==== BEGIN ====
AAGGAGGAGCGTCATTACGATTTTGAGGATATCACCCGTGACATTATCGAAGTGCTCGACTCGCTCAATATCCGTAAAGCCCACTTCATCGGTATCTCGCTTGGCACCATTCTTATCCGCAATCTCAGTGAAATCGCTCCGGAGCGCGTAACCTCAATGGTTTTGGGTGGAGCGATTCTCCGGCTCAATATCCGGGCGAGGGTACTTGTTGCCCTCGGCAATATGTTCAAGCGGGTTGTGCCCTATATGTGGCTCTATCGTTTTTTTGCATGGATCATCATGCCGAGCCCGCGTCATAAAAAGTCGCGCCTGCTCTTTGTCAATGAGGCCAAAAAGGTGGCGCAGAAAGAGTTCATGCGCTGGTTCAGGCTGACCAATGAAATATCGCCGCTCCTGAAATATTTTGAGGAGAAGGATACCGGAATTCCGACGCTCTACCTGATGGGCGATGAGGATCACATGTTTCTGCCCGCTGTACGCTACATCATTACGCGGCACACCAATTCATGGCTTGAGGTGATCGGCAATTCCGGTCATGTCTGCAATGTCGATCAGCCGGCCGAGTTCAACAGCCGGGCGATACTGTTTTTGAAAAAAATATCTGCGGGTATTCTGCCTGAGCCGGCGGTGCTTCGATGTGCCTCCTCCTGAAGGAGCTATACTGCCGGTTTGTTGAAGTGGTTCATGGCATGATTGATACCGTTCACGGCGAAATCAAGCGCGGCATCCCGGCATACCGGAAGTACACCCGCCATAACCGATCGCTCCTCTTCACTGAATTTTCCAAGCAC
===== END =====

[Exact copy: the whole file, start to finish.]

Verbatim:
AAGGAGGAGCGTCATTACGATTTTGAGGATATCACCCGTGACATTATCGAAGTGCTCGACTCGCTCAATATCCGTAAAGCCCACTTCATCGGTATCTCGCTTGGCACCATTCTTATCCGCAATCTCAGTGAAATCGCTCCGGAGCGCGTAACCTCAATGGTTTTGGGTGGAGCGATTCTCCGGCTCAATATCCGGGCGAGGGTACTTGTTGCCCTCGGCAATATGTTCAAGCGGGTTGTGCCCTATATGTGGCTCTATCGTTTTTTTGCATGGATCATCATGCCGAGCCCGCGTCATAAAAAGTCGCGCCTGCTCTTTGTCAATGAGGCCAAAAAGGTGGCGCAGAAAGAGTTCATGCGCTGGTTCAGGCTGACCAATGAAATATCGCCGCTCCTGAAATATTTTGAGGAGAAGGATACCGGAATTCCGACGCTCTACCTGATGGGCGATGAGGATCACATGTTTCTGCCCGCTGTACGCTACATCATTACGCGGCACACCAATTCATGGCTTGAGGTGATCGGCAATTCCGGTCATGTCTGCAATGTCGATCAGCCGGCCGAGTTCAACAGCCGGGCGATACTGTTTTTGAAAAAAATATCTGCGGGTATTCTGCCTGAGCCGGCGGTGCTTCGATGTGCCTCCTCCTGAAGGAGCTATACTGCCGGTTTGTTGAAGTGGTTCATGGCATGATTGATACCGTTCACGGCGAAATCAAGCGCGGCATCCCGGCATACCGGAAGTACACCCGCCATAACCGATCGCTCCTCTTCACTGAATTTTCCAAGCAC